The current GPS system uses a number (currently about 28) satellites in low earth orbit that broadcast time pulses. These sats were originally put up to provide early warning and precise location of the electro-magnetic pulses generated by detonating nuclear bombs. They listen for the EMP and mark its arrival time down to under a billionth of a second. That time is then transmitted to a base station that can calculate the exact location of detonation. Since the sats have a good clock, they were simply provided with a few transmitters and that data an be used on the ground to determine position.
Since the EU has no need to the large spy sats that need good clocks, their Galileo system is going to cost the users much more than the Navstar system which begs the question, why put clock in orbit when there are already many there in the form of Pulsars?
Pulsars are neutron stars that are spinning very quickly in such a way that their magnetic field emits a radio (or light) beam much like a lighthouse when observed form earth. The ones we know about are from about 50 light years to 35,000 light years away. They tend to move at speed up to 1000km/sec (2 million miles an hour) and are very precise.
For example the first known millisecond Pulsar (B1937+21) rotates with a period of .001557806468819794+/-.000000000000000004 hz. It is 31474 light years away and moving at 22 km/s and has spinning spinning for about 250 million years. The rate at which its spinning has changed is is about the same order as atomic clocks on earth. Older pulsars have much more stable rotation times.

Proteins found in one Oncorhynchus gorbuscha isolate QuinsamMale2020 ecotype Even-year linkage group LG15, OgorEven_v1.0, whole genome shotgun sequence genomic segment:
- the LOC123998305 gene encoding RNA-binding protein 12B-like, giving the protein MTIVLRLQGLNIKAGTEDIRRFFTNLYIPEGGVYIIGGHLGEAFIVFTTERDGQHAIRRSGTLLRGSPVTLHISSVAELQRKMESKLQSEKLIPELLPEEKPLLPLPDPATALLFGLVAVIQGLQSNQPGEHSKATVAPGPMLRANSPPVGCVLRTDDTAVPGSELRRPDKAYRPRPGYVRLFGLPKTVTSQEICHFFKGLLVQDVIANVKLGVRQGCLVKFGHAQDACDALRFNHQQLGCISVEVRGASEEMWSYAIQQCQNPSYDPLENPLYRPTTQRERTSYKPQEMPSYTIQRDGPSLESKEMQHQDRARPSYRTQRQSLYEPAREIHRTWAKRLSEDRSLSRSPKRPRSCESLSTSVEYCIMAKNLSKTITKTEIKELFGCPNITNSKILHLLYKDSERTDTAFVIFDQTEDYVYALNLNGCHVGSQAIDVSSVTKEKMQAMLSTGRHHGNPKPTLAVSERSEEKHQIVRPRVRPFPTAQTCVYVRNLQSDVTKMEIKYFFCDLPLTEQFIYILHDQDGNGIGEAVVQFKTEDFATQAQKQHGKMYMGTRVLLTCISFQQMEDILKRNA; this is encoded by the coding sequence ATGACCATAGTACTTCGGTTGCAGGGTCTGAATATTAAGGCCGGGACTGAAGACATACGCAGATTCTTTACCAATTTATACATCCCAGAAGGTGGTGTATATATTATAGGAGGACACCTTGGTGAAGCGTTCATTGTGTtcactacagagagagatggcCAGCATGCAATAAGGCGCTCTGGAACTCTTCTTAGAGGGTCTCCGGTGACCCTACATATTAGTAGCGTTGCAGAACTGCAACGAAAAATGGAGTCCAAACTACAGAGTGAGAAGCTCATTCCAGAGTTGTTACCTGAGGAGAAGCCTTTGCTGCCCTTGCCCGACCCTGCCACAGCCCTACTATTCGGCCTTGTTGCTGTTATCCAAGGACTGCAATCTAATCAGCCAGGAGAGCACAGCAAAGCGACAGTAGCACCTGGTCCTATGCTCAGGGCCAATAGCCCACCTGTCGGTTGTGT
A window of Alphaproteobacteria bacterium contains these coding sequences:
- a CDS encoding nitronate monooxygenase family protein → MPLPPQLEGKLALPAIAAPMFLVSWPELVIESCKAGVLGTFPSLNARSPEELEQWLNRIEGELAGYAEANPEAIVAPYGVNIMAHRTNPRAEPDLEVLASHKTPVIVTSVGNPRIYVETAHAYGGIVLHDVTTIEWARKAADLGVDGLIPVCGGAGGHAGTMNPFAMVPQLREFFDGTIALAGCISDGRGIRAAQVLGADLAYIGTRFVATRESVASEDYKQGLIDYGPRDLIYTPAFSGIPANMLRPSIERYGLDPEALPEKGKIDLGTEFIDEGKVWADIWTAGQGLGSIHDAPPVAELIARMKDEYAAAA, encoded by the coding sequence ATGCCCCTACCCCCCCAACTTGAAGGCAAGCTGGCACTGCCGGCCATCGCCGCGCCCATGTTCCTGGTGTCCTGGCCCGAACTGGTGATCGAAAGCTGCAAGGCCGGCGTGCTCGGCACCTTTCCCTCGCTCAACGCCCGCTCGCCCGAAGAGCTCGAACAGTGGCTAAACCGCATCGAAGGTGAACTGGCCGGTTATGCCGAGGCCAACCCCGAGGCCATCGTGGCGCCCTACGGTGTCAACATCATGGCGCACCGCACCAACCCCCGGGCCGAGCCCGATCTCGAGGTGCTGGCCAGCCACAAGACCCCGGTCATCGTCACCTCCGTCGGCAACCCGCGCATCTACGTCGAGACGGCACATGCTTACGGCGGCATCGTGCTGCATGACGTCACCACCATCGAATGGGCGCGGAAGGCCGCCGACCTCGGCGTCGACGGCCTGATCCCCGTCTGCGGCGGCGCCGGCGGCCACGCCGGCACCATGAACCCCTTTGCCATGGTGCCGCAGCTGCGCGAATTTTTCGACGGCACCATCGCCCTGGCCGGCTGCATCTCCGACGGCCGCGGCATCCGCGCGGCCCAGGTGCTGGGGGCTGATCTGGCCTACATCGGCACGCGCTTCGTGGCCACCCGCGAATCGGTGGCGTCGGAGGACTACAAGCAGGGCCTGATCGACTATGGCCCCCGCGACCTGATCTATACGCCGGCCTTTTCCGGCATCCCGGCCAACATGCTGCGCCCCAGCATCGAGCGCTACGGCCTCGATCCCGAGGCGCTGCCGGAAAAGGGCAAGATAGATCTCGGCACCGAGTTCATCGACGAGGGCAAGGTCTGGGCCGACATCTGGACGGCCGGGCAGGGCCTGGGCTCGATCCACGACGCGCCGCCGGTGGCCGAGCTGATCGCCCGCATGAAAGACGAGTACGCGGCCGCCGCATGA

Why is this already being done?
The Navstar GPS system was launched in 1978 but had been designed earlier. The first pulsar was discovered in 1967 but it took years to discover more of them. It wasn't until the 1990's when large numbers of them had been found and their properties quantified.
Other problems will need to be solved as well. The current GPS sats are orbiting and the GPS receivers have to take into account such things as Doppler shift from the signals, orbit changes because of the sun moon and even Jupiter and Saturn. The time signals then have to be adjusted because of Relativistic effects and there are still a few factors that are unknown. A Pulsar based system would have to take all these into account in addition to the relative orbit around the sun, as well as the suns orbit in the solar system.
The receiving antenna and circuits would also require solving some new problems. Pulsars tend to be observed in the 1.4, 2.4 and 4.85 GHz bands. The 2.4 GHz band is very close to commonly used bands and may result in excessive interference. 1.4 GHz detection systems are similar to the 1.6 GHz Navstar GPS receiver but the signals being searched for are different.
A typical GPS receiver made today will have more processing power and memory than an IBM XT. With the proper receiver, a device could be built today to do the needed calculation and display a position with the same or better precision than the Navstar GPS system.
Pulsar is a trademark of Expert Automation dealing with global positioning systems and products.
|Back to Tim's Homepage||Back to current subject||Related Linksemail@example.com|
|This page was last updated Monday, 15-Apr-2002 13:06:49 UTC||Copyright 2000-2020||thogard is a trademark of Tim Hogard|